Author: Damir Dzhafarov

Towards a diversified understanding of computability

Liesbeth De Mol

In this talk I will argue that we should care more for and be more careful with the history of computability making a plea for a more diverse and informed understanding. The starting point will be the much celebrated Turing machine model. Why is it that within the computability community, this model is often considered as the model? In the first part of this talk I review some of those reasons, showing how and why they are in need of a revision based, mostly, on historical arguments. On that basis I argue that, while surely, the Turing machine model is a basic one, part of its supposed superiority over other models is based on socio-historical forces. In part II then, I consider a number of historical, philosophical and technical arguments to support and elaborate the idea of a more diversified understanding of the history of computability. Central to those arguments will be the differentiation between, on the one hand, the logical equivalence between the different models with respect to the computable functions, and, on the other hand, some basic intensional differences between those very same models. To keep the argument clear, the main focus will be on the different models provided by Emil Leon Post but I will also include references to the work by Alonzo Church, Stephen C. Kleene and Haskell B. Curry.

Supported by the PROGRAMme project, ANR-17-CE38-0003-01.

Polynomial-time axioms of choice and polynomial-time cardinality

Josh Grochow

Many versions of the Axiom of Choice (AC), though equivalent in ZF set theory, are inequivalent from the computational point of view. When we consider polynomial-time analogues of AC, many of these different versions can be shown to be equivalent to other more standard questions about the relationship between complexity classes. We will use some of these formulations of AC to motivate several complexity questions that might otherwise seem a bit bespoke and unrelated from one another.

Next, as many versions of AC are about cardinals, in the second half of the talk we introduce a polynomial-time version of cardinality, in the spirit of polynomial-time model theory. As this is a new theory, we will discuss some of the foundational properties of polynomial-time cardinality, some of which may be surprising when contrasted with their set-theoretic counterparts. The talk will contain many open questions, and the paper contains even more! Based on arXiv:2301.07123 [cs.CC].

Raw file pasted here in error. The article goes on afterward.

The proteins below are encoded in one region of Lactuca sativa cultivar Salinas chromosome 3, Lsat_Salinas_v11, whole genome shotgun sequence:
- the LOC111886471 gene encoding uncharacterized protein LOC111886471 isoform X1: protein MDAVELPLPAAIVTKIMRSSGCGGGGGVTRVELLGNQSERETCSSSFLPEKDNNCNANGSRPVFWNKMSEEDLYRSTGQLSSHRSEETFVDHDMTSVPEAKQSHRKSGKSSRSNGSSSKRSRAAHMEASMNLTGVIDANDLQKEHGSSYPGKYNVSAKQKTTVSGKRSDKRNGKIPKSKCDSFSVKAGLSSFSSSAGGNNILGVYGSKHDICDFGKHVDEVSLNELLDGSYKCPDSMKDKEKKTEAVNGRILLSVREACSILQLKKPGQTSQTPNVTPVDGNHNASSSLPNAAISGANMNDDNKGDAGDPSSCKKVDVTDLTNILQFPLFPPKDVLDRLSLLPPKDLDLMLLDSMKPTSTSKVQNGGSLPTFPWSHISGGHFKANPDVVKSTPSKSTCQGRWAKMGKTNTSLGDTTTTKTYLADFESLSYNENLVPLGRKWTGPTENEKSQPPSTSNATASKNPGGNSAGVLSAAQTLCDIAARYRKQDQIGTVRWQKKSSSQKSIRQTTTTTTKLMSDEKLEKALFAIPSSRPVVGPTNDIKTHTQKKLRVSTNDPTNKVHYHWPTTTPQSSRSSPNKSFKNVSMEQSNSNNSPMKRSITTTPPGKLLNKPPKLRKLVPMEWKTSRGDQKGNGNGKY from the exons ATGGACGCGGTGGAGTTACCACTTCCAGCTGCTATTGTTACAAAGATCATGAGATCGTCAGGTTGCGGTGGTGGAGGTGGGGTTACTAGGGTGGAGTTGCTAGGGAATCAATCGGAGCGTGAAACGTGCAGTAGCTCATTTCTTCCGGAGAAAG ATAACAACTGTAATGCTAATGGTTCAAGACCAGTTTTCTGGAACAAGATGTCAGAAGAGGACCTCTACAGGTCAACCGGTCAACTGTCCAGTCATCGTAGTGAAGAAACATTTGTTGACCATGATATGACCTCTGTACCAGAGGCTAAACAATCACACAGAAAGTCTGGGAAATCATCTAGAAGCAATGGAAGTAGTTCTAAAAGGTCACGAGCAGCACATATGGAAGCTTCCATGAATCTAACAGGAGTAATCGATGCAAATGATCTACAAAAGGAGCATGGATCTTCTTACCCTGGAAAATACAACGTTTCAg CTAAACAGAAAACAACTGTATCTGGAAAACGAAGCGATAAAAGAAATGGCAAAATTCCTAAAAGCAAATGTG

Interacting alternatives: referential indeterminacy and questions

Floris Roelofsen

One of the major challenges involved in developing semantic theories is that many constructions in natural language given rise to alternatives. Different sources of alternatives have been identified—e.g., questions, indeterminacy, focus, scalarity—and have been investigated in quite some depth. Less attention, however, has been given so far to the question how these different kinds of alternatives interact. I will focus in this talk one one such interaction, namely between referential indeterminacy and questions. Several formal semantic frameworks have been developed to capture referential indeterminacy (dynamic semantics, alternative semantics) and the content of questions (e.g., alternative semantics, structured meanings, partition semantics, inquisitive semantics). I will report on ongoing work with Jakub Dotlacil, which aims to merge dynamic and inquisitive semantics in a principled way. I will present a basic system and suggest some potential applications and extensions.